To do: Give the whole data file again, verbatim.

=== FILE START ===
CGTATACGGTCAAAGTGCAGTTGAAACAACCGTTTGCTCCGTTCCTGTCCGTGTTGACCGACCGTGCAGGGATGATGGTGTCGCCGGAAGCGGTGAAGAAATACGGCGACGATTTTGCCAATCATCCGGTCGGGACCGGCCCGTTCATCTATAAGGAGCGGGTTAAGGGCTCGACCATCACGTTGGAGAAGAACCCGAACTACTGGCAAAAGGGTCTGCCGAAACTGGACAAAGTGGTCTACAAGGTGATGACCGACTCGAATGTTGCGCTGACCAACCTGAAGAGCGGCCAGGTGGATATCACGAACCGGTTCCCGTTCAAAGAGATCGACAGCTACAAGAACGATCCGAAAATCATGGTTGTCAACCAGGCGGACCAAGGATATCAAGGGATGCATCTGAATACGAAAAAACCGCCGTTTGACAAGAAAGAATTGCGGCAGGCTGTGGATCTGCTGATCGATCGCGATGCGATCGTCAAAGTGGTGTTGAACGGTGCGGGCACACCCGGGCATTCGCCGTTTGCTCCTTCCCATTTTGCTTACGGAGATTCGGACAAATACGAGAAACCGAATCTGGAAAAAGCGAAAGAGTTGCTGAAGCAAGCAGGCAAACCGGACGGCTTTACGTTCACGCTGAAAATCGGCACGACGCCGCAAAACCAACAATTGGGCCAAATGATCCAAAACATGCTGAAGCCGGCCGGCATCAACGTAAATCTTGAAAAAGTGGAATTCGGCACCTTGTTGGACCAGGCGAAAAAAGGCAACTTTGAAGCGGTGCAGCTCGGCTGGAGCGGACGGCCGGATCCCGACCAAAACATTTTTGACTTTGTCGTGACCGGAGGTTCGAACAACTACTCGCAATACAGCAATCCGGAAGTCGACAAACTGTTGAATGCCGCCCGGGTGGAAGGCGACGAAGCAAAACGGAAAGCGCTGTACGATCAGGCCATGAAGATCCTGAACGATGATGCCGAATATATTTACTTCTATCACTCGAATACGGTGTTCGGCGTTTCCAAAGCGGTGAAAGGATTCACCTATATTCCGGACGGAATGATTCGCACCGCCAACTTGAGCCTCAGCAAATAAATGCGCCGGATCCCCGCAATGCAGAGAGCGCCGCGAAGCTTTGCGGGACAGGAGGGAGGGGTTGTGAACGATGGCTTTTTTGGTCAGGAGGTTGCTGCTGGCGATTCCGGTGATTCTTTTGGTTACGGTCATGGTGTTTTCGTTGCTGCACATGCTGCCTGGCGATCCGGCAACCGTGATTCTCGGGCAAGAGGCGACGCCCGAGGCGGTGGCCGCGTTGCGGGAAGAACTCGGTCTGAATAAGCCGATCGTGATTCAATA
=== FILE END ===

CGTATACGGTCAAAGTGCAGTTGAAACAACCGTTTGCTCCGTTCCTGTCCGTGTTGACCGACCGTGCAGGGATGATGGTGTCGCCGGAAGCGGTGAAGAAATACGGCGACGATTTTGCCAATCATCCGGTCGGGACCGGCCCGTTCATCTATAAGGAGCGGGTTAAGGGCTCGACCATCACGTTGGAGAAGAACCCGAACTACTGGCAAAAGGGTCTGCCGAAACTGGACAAAGTGGTCTACAAGGTGATGACCGACTCGAATGTTGCGCTGACCAACCTGAAGAGCGGCCAGGTGGATATCACGAACCGGTTCCCGTTCAAAGAGATCGACAGCTACAAGAACGATCCGAAAATCATGGTTGTCAACCAGGCGGACCAAGGATATCAAGGGATGCATCTGAATACGAAAAAACCGCCGTTTGACAAGAAAGAATTGCGGCAGGCTGTGGATCTGCTGATCGATCGCGATGCGATCGTCAAAGTGGTGTTGAACGGTGCGGGCACACCCGGGCATTCGCCGTTTGCTCCTTCCCATTTTGCTTACGGAGATTCGGACAAATACGAGAAACCGAATCTGGAAAAAGCGAAAGAGTTGCTGAAGCAAGCAGGCAAACCGGACGGCTTTACGTTCACGCTGAAAATCGGCACGACGCCGCAAAACCAACAATTGGGCCAAATGATCCAAAACATGCTGAAGCCGGCCGGCATCAACGTAAATCTTGAAAAAGTGGAATTCGGCACCTTGTTGGACCAGGCGAAAAAAGGCAACTTTGAAGCGGTGCAGCTCGGCTGGAGCGGACGGCCGGATCCCGACCAAAACATTTTTGACTTTGTCGTGACCGGAGGTTCGAACAACTACTCGCAATACAGCAATCCGGAAGTCGACAAACTGTTGAATGCCGCCCGGGTGGAAGGCGACGAAGCAAAACGGAAAGCGCTGTACGATCAGGCCATGAAGATCCTGAACGATGATGCCGAATATATTTACTTCTATCACTCGAATACGGTGTTCGGCGTTTCCAAAGCGGTGAAAGGATTCACCTATATTCCGGACGGAATGATTCGCACCGCCAACTTGAGCCTCAGCAAATAAATGCGCCGGATCCCCGCAATGCAGAGAGCGCCGCGAAGCTTTGCGGGACAGGAGGGAGGGGTTGTGAACGATGGCTTTTTTGGTCAGGAGGTTGCTGCTGGCGATTCCGGTGATTCTTTTGGTTACGGTCATGGTGTTTTCGTTGCTGCACATGCTGCCTGGCGATCCGGCAACCGTGATTCTCGGGCAAGAGGCGACGCCCGAGGCGGTGGCCGCGTTGCGGGAAGAACTCGGTCTGAATAAGCCGATCGTGATTCAATA